When planning a
fundraising letter writing campaign, you need to think carefully about the aim of the letters. Is it to attract
donations right now, or is it to obtain donors who will keep giving year after year? The letter you write will
depend on the answer to this question, and one that is worth spending some time addressing.
For more information on fundraising that will
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Fundraising Letters Should Raise Donors, Not Donations, When Mailed to Strangers
willing to spend $1.25 to raise $1? To lose money to make money? You should be. Most donor acquisition mailings
never pay for themselves. They lose money. And rightly so.
letters (letters designed to acquire new donors) should be a vital part of your development program. Current donors
fall away. Some lose interest in your mission. Some lose their jobs. Other leave the country. Some die. You need to
be mailing fundraising letters to people who have never supported your cause in order to replace the donors who
fall away every year through no fault of yours.
But to be
successful at acquiring new donors, you need to ignore one set of numbers and fix your eyes on another. The numbers
to ignore are the costs of getting your first donation. According to James Greenfield, in his excellent book,
Fund Raising (second edition), you can expect to pay anywhere from $1.25 to $1.50 to raise $1 with an
acquisition mailing. That doesn't sound like a wise use of your resources, does it?
acquisition fundraising letters, you need to have your eyes fixed on the lifetime value of your donor, not the
short-term value of their first gift. You need to remind yourself (along with your board members, key volunteers
and inexperienced colleagues) that your goal with acquisition mailings is to acquire friends, not funds.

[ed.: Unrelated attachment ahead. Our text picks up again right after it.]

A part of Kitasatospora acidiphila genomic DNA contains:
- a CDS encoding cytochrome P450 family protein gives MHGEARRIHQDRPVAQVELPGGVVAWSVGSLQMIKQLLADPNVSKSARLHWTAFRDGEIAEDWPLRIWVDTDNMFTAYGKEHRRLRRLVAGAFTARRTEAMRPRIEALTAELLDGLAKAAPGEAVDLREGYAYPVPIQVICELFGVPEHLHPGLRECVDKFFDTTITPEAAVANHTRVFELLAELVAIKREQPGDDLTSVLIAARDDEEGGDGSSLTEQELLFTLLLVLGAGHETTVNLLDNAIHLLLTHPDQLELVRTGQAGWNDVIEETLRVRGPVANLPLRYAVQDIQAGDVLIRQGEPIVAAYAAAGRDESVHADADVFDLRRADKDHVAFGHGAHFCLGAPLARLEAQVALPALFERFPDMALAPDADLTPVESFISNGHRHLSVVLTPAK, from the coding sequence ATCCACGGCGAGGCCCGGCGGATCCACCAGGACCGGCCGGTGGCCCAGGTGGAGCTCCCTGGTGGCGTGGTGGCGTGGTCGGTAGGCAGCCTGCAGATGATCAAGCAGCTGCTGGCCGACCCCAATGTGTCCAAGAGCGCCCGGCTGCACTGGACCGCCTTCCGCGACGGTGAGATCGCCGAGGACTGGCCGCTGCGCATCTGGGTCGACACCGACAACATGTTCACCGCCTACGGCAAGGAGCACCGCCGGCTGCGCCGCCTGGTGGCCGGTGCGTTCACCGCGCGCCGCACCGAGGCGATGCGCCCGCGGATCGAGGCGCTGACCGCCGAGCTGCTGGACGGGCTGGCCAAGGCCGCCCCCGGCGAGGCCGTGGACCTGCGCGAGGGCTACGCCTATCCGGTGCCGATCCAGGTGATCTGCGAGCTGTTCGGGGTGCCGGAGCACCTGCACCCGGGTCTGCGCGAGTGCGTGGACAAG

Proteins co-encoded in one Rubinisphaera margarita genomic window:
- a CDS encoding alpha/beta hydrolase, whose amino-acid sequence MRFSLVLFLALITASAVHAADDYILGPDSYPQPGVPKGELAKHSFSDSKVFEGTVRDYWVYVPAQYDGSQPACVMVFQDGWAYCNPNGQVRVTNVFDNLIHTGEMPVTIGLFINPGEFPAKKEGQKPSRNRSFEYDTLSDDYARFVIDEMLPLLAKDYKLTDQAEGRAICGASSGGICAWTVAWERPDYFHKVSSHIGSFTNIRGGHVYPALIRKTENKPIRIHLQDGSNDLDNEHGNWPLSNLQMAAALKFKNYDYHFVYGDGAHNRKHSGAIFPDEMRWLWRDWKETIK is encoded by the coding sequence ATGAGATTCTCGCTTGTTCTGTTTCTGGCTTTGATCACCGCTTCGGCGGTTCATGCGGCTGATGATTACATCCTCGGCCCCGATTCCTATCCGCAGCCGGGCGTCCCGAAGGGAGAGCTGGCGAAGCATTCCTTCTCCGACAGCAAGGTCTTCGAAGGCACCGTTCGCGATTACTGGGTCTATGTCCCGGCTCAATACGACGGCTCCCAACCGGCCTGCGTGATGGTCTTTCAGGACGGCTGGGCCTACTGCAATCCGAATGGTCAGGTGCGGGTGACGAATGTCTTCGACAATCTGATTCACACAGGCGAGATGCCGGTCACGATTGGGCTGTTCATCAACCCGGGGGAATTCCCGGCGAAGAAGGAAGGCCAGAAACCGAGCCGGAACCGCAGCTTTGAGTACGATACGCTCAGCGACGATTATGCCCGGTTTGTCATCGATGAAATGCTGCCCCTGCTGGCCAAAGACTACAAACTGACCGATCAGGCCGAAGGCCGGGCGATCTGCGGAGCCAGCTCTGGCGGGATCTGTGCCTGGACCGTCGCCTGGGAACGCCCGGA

This is not always very clear to begin with, and I'm sure some fundraisers will
shake their heads in disbelieve at the thought of spending $1.25 if they only bring in $1. However,
if you keep reading, it does make sense, it's just another way of looking at things. ~
you mail a fundraising letter to a list of 10,000 strangers. These are people who have not supported your
organization before but might. Assume that your costs for writing, design, production and postage come to $0.60 a
piece. Your mailing costs are thus $6,000. Lets say you receive a 1 percent response rate. Thats 100 gifts. Further
assume that the average gift is $30 Your income is $30 x 100 donors, namely, $3,000.
loss for the campaign is: $3,000
Are you in
trouble? No. Heres what you tell your executive director. We gained 100 new donors. And up to 80 percent of them
will give again, provided we follow up properly and solicit their gifts in the right way in the future.
Each of these new donors effectively cost you $30 each (your net loss
divided by total new donors). Are you willing to spend $30 today to raise a friend who will likely give your
organization hundreds of dollars in gifts in years to come? You should be, provided you can remember that
your goal with acquisition letters is to raise a donor, not a donation.
go to Stanley Weinstein and his book, The Complete Guide to Fundraising Management (second edition), for his
insight into the economics of donor acquisition.
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practical fundraising | fundraisers